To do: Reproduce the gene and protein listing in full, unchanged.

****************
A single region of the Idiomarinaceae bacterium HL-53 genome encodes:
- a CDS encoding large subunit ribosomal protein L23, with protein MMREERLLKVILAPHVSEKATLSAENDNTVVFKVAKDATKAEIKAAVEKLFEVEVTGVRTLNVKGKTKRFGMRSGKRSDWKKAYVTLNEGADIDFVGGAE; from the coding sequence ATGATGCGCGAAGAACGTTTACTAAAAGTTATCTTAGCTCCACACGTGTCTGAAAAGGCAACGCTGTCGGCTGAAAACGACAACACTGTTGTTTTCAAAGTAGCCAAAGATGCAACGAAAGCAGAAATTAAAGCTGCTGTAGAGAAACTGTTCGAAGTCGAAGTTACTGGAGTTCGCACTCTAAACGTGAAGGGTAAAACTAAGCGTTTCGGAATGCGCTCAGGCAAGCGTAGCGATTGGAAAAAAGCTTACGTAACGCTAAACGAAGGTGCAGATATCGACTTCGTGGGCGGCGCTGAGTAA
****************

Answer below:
A single region of the Idiomarinaceae bacterium HL-53 genome encodes:
- a CDS encoding large subunit ribosomal protein L23, with protein MMREERLLKVILAPHVSEKATLSAENDNTVVFKVAKDATKAEIKAAVEKLFEVEVTGVRTLNVKGKTKRFGMRSGKRSDWKKAYVTLNEGADIDFVGGAE; from the coding sequence ATGATGCGCGAAGAACGTTTACTAAAAGTTATCTTAGCTCCACACGTGTCTGAAAAGGCAACGCTGTCGGCTGAAAACGACAACACTGTTGTTTTCAAAGTAGCCAAAGATGCAACGAAAGCAGAAATTAAAGCTGCTGTAGAGAAACTGTTCGAAGTCGAAGTTACTGGAGTTCGCACTCTAAACGTGAAGGGTAAAACTAAGCGTTTCGGAATGCGCTCAGGCAAGCGTAGCGATTGGAAAAAAGCTTACGTAACGCTAAACGAAGGTGCAGATATCGACTTCGTGGGCGGCGCTGAGTAA